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During the COVID-19 crisis many governments has recommended, or even mandated by law, social distancing. The distance set by many is 1.5 m, but this is when all participants are stationary. How does moving participants affect this distance? Blocken et. al. in the Netherlands decided to have a look at this.
Most droplets coughed, sneezed or exhaled by a person will have fallen down before they have travelled 1.5 m, which is what informed the social distance. However, micro-droplets have very little inertia and when to people are walking or running in close proximity to each other the air flow patterns could carry these particles even beyond the 1.5 m.
For validation the group performed full scale CFD simulations with the same geometry of a runner that they had used for wind tunnel. They used a rectangular prism fluid domain and a poly-hexa-core mesh. They had a first layer height of 50 µm and 40 inflation layers in the boundary layer. The total cell count was about 6 million cells.
At the inlet they specified 4 m/s, or a 4:10 km pace. To match the wind tunnel tests they assumed no head-, tail-, or crosswind. They ran SST turbulence model in Fluent 19.1 with the pseudo transient pressure-velocity coupling.
The validations came out favourably with a computed drag area for the runner of 0.301 m^2 while the measured value was 0.303 m^2.
For the study of the two runners they considered several configurations:
Side-by-side with a distance of 1 m
In line at distances of 1.5 m, 3 m, and beyond in steps of 1.5 m.
Same as above with increasing lateral distance of 1 m steps.
The geometry was the validation runner duplicated and the mesh settings were the same as for the validation case. Total cell count came to about 9 million cells.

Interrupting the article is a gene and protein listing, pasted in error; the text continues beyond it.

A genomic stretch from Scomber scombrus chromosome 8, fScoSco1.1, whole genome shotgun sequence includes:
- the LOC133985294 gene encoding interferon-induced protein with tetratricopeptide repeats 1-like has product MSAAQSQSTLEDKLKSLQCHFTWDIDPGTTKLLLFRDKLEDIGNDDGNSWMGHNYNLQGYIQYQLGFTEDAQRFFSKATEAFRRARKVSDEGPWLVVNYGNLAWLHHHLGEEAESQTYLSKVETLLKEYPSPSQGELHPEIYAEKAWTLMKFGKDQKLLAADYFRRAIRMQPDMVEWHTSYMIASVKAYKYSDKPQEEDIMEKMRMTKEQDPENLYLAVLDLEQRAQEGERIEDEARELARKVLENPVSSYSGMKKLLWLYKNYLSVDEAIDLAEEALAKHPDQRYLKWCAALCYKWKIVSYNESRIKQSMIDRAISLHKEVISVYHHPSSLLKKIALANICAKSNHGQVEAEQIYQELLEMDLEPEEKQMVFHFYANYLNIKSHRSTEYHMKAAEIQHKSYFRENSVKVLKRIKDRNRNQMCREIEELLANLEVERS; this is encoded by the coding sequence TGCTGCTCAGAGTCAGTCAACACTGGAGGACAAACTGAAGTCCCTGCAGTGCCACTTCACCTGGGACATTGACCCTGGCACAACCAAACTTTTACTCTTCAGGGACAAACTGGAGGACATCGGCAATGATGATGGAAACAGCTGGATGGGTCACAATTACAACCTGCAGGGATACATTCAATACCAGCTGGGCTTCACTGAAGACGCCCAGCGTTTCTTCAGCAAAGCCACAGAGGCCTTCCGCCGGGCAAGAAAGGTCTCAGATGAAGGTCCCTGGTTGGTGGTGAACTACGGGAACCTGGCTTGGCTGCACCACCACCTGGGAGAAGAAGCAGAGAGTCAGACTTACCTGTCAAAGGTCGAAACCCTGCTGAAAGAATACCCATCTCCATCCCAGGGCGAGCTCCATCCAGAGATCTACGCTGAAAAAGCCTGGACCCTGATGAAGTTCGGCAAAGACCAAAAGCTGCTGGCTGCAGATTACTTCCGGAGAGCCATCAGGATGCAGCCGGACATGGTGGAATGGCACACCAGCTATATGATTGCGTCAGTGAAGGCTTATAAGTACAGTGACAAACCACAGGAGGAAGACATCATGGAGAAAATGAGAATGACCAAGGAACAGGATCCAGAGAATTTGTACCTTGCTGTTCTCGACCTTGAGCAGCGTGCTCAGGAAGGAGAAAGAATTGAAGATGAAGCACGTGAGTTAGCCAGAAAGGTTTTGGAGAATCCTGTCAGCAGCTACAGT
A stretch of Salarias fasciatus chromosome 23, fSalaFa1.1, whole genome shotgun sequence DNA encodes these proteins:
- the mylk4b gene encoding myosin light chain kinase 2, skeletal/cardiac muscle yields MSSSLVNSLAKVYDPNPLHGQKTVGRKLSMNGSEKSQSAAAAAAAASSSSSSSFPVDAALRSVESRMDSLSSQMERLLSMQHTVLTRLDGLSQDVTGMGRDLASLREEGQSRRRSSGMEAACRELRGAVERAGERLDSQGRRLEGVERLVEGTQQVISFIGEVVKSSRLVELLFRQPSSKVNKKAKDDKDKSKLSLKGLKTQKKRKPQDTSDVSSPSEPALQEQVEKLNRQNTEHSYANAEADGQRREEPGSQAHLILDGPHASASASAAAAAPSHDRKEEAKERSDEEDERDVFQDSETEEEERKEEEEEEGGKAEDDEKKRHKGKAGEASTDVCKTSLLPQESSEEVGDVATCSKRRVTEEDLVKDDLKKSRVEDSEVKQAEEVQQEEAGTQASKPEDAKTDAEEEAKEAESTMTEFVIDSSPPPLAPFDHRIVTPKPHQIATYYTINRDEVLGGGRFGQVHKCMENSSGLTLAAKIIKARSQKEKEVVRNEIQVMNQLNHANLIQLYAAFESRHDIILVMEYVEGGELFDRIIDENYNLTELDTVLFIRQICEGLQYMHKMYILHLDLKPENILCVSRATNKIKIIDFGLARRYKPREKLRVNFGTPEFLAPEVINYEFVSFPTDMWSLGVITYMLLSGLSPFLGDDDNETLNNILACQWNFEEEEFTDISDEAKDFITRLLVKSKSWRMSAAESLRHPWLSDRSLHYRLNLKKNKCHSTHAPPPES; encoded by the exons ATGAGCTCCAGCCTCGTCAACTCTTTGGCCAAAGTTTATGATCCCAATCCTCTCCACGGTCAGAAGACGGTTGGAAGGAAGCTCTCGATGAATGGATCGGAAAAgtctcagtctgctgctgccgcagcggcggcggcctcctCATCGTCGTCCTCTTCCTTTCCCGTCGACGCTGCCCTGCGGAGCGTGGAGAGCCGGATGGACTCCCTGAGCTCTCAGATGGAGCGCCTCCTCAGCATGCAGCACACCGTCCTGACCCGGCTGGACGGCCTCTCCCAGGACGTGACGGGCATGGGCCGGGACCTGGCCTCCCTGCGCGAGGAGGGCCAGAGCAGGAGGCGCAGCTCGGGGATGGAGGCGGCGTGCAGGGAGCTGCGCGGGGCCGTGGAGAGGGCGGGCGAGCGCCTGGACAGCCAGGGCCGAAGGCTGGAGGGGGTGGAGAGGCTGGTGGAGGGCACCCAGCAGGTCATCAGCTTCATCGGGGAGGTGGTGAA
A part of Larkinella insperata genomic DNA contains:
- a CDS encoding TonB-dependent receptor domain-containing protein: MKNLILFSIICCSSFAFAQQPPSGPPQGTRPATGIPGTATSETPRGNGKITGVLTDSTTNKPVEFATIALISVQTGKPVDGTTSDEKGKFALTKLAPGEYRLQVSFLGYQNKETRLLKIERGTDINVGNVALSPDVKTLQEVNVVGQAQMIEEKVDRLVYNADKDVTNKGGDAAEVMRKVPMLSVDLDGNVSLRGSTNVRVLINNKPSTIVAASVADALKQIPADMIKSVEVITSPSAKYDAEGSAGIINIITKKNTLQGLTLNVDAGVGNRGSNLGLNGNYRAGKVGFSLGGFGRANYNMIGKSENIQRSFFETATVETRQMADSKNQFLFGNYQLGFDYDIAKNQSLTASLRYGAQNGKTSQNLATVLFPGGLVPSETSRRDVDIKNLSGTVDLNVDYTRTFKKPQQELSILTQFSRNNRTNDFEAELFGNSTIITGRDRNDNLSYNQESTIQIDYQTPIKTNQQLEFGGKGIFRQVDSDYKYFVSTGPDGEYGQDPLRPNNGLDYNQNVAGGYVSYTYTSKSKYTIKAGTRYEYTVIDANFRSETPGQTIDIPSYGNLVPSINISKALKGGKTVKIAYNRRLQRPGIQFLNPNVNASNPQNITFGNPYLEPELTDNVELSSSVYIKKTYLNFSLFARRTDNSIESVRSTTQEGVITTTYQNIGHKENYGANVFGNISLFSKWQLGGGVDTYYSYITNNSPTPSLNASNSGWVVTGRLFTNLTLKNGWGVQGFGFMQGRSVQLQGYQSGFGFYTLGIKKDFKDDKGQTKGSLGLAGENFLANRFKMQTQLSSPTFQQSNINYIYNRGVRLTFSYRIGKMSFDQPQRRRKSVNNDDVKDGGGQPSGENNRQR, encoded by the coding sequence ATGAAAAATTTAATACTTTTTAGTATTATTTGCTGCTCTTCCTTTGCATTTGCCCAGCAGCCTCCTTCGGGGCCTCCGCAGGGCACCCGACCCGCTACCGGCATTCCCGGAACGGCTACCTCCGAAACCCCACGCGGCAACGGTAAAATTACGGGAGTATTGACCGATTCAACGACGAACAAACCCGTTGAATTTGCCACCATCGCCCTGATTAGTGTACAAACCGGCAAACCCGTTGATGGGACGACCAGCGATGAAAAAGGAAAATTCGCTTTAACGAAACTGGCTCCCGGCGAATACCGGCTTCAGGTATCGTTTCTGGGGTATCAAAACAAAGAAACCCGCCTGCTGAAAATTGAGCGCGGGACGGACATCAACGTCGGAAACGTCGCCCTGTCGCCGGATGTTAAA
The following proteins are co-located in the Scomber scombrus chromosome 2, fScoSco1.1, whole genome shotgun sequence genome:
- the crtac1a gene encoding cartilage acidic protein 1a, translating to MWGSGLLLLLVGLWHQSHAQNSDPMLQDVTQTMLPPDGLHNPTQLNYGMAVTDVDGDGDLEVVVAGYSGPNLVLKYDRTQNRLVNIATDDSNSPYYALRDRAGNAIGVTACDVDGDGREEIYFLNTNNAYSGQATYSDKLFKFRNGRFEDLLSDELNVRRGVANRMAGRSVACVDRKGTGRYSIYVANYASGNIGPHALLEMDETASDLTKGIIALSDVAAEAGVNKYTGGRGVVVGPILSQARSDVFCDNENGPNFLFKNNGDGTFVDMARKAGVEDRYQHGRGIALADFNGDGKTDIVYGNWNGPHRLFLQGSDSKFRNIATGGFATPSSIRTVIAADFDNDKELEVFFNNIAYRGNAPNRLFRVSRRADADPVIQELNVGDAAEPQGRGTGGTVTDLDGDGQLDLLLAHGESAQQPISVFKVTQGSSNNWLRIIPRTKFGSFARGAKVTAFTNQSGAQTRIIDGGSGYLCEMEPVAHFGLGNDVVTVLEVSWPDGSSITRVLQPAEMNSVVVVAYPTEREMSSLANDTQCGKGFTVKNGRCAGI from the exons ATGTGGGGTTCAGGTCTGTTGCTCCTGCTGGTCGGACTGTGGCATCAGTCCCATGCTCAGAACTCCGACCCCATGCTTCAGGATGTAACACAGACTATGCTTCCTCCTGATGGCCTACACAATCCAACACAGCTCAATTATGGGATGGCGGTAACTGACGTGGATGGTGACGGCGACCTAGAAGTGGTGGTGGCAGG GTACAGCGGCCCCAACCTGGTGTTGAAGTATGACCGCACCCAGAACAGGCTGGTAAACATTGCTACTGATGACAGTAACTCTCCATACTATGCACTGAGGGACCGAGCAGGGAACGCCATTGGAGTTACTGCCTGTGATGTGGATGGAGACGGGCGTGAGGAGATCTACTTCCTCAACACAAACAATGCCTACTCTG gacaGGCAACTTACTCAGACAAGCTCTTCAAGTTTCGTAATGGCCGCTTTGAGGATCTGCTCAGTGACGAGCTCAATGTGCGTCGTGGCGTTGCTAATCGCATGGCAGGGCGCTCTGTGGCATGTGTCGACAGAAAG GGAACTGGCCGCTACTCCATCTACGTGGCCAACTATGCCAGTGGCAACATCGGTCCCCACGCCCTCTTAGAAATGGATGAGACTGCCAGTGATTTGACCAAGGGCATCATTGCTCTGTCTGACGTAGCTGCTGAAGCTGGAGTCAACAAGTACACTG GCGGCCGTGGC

The inlet velocity was the same 4 m/s except for the fast walking case where it was set to 1.11 m/s. The breathing velocity for the runners were set to 2.5 m/s, which represent moderately deep breathing. The saliva droplets were represented by water with a Rosin-Rammler droplet distribution and a minimum diameter of 40 µm, an average diameter 80 µm and a maximum diameter of 200 µm.
The above figure displays particles exhaled from the first runner and shows whether the second runner will end up in them as the lighter particles swirl around in the wake behind the first runner.
For walking speeds, a distance of about 5 m leads to no droplets reaching the torso of the trailing runner. For running the distance is about 10 m.
In conclusion, in order to have the same droplet exposure as two people standing still at 1.5 m, the social distance has to be increased to 5 m and 10 m for walking and running respectively. Any closer than this and any overtaking runner should move out of the slipstream in these windless conditions.